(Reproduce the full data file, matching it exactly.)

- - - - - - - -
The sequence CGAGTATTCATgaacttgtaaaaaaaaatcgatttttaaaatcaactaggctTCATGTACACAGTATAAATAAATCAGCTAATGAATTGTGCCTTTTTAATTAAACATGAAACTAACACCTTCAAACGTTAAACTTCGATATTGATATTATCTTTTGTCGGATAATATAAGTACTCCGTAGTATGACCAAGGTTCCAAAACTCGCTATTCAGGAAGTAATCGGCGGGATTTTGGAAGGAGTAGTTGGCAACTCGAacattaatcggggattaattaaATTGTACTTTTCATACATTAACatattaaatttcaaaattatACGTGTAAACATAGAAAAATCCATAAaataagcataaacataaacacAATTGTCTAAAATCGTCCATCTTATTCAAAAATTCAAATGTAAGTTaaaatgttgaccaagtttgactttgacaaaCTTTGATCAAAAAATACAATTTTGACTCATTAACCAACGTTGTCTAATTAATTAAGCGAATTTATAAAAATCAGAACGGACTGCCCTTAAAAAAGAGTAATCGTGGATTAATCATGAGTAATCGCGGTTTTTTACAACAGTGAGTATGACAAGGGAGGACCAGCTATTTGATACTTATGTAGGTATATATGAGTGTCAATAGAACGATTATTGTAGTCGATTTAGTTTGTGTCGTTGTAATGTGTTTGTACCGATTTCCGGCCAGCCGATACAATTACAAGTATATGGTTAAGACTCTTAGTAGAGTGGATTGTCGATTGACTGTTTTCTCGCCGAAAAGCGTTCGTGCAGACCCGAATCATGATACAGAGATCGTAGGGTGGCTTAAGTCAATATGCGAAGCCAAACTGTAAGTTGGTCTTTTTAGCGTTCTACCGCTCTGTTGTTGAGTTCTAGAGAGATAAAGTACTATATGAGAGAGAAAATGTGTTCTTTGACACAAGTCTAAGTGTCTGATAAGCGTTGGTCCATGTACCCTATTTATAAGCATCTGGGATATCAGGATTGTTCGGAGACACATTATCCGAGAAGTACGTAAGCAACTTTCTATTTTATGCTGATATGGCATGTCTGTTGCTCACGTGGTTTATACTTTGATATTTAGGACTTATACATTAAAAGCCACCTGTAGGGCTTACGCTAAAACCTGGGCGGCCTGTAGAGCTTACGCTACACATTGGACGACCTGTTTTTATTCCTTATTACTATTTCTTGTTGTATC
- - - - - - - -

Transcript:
The sequence CGAGTATTCATgaacttgtaaaaaaaaatcgatttttaaaatcaactaggctTCATGTACACAGTATAAATAAATCAGCTAATGAATTGTGCCTTTTTAATTAAACATGAAACTAACACCTTCAAACGTTAAACTTCGATATTGATATTATCTTTTGTCGGATAATATAAGTACTCCGTAGTATGACCAAGGTTCCAAAACTCGCTATTCAGGAAGTAATCGGCGGGATTTTGGAAGGAGTAGTTGGCAACTCGAacattaatcggggattaattaaATTGTACTTTTCATACATTAACatattaaatttcaaaattatACGTGTAAACATAGAAAAATCCATAAaataagcataaacataaacacAATTGTCTAAAATCGTCCATCTTATTCAAAAATTCAAATGTAAGTTaaaatgttgaccaagtttgactttgacaaaCTTTGATCAAAAAATACAATTTTGACTCATTAACCAACGTTGTCTAATTAATTAAGCGAATTTATAAAAATCAGAACGGACTGCCCTTAAAAAAGAGTAATCGTGGATTAATCATGAGTAATCGCGGTTTTTTACAACAGTGAGTATGACAAGGGAGGACCAGCTATTTGATACTTATGTAGGTATATATGAGTGTCAATAGAACGATTATTGTAGTCGATTTAGTTTGTGTCGTTGTAATGTGTTTGTACCGATTTCCGGCCAGCCGATACAATTACAAGTATATGGTTAAGACTCTTAGTAGAGTGGATTGTCGATTGACTGTTTTCTCGCCGAAAAGCGTTCGTGCAGACCCGAATCATGATACAGAGATCGTAGGGTGGCTTAAGTCAATATGCGAAGCCAAACTGTAAGTTGGTCTTTTTAGCGTTCTACCGCTCTGTTGTTGAGTTCTAGAGAGATAAAGTACTATATGAGAGAGAAAATGTGTTCTTTGACACAAGTCTAAGTGTCTGATAAGCGTTGGTCCATGTACCCTATTTATAAGCATCTGGGATATCAGGATTGTTCGGAGACACATTATCCGAGAAGTACGTAAGCAACTTTCTATTTTATGCTGATATGGCATGTCTGTTGCTCACGTGGTTTATACTTTGATATTTAGGACTTATACATTAAAAGCCACCTGTAGGGCTTACGCTAAAACCTGGGCGGCCTGTAGAGCTTACGCTACACATTGGACGACCTGTTTTTATTCCTTATTACTATTTCTTGTTGTATC